Tom Coburn, the retiring Republican senator from Oklahoma and an influential conservative, endorsed Ben Sasse in the GOP Senate primary in Nebraska. Roll Callhas the story:
“Ben is just the kind of person we need in Washington,” Coburn told the Lincoln Journal Star in a Sunday story. “He is a totally open and honest guy who is very responsive and responsible. If Ben was running in Oklahoma, I’d vote for him.”
Sasse, a Republican, faces a number of other GOP candidates in the primary, including former state Treasurer Shane Osborn, banker Sid Dinsdale and attorney Bart McLeay, among others. The seat is open because Sen. Mike Johanns, R-Neb., is retiring.
Conservative groups are divided between two Republicans: Sasse and Osborn.
FreedomWorks PAC, a group that supports tea party candidates, backs Osborn. The Club for Growth and the Senate Conservatives Fund are supporting Sasse.
Being president of the college in his hometown agrees with Sasse, but his résumé suggests no shortage of ambition. He studied at Harvard, Oxford, and St. John’s, then earned a Ph.D. from Yale. His dissertation won the Theron Rockwell Field and the George Washington Egleston Prizes. The dissertation is a treasure trove of forgotten history relating to the populist backlash surrounding the Supreme Court’s school prayer decisions in the 1960s. More broadly, it’s a sophisticated and brilliant dissection of how a lot of the standard liberal narratives about American political realignment in the last 50 years are woefully incomplete at best and self-serving fictions to attack religious conservatives at worst. Given his academic background, it’s not surprising that Sasse has taught history and politics at Yale and the Lyndon B. Johnson School of Public Affairs at the University of Texas.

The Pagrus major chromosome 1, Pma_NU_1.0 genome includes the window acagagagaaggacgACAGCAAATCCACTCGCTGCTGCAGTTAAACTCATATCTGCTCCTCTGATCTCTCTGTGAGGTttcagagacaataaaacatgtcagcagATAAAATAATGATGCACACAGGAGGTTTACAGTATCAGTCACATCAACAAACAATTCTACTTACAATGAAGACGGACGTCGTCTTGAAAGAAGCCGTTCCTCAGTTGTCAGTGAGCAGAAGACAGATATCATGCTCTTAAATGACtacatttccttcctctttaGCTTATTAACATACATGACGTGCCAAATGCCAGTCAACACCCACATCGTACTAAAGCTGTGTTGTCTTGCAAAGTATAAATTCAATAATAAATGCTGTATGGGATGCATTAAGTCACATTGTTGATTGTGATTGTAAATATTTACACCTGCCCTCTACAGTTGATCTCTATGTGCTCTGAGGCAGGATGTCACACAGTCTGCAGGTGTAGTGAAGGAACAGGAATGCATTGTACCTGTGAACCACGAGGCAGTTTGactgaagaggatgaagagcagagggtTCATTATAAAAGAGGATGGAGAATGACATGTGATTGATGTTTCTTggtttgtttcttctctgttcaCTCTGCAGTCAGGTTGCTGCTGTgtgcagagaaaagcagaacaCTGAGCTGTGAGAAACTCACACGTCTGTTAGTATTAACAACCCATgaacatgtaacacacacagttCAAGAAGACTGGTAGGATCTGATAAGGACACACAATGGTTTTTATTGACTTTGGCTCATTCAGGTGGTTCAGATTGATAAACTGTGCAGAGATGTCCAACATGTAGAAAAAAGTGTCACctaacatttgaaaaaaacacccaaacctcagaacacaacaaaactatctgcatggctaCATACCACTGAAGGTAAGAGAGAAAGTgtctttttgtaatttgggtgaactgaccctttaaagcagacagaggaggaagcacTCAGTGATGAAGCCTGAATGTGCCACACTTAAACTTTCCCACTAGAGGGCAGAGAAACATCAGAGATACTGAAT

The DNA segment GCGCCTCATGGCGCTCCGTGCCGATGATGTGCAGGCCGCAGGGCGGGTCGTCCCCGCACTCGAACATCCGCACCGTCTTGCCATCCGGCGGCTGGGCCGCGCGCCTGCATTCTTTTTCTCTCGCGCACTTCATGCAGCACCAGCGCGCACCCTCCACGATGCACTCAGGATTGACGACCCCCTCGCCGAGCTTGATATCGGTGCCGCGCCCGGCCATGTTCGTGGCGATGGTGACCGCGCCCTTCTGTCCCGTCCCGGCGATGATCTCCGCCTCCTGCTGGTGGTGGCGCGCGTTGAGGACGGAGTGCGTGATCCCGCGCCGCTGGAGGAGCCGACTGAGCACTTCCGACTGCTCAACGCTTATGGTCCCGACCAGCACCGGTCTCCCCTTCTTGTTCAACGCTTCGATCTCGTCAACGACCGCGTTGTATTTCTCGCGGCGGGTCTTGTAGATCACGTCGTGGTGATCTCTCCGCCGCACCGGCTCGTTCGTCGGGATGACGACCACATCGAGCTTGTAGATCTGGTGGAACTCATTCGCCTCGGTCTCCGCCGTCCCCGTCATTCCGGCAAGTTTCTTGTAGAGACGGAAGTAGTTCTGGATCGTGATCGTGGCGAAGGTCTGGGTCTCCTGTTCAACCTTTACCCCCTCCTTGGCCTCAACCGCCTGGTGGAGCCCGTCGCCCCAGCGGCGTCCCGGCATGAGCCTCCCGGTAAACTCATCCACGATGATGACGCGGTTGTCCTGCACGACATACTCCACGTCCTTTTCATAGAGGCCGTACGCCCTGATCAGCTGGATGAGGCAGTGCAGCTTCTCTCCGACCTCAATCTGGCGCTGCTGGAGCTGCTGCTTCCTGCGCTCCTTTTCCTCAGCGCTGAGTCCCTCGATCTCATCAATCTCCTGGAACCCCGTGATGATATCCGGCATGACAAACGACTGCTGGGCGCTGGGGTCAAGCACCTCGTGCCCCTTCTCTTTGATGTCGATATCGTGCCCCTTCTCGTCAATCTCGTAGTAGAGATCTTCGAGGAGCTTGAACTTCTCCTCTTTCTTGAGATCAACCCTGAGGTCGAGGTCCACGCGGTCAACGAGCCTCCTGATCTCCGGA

But somehow Sasse segued from a strictly academic focus to work in business consulting, at the Boston Consulting Group and McKinsey and Company. Sasse soon discovered he had a knack for crisis management and turnaround projects. That, in turn, led him into government. Shortly after 9/11 Sasse ended up as chief of staff for the Office of Legal Policy, a sort of internal think tank at the Department of Justice, where he worked on improving coordination between intelligence agencies. From there, he did a stint as chief of staff for his congressman, the aforementioned Fortenberry. In 2007, he was appointed by President Bush and confirmed by a Democratic Senate as assistant secretary of health and human services, where he worked on strategic initiatives to rein in entitlement spending and modernize health care. Sasse’s health care expertise is considerable, and he has written a number of high profile op-eds criticizing Obamacare.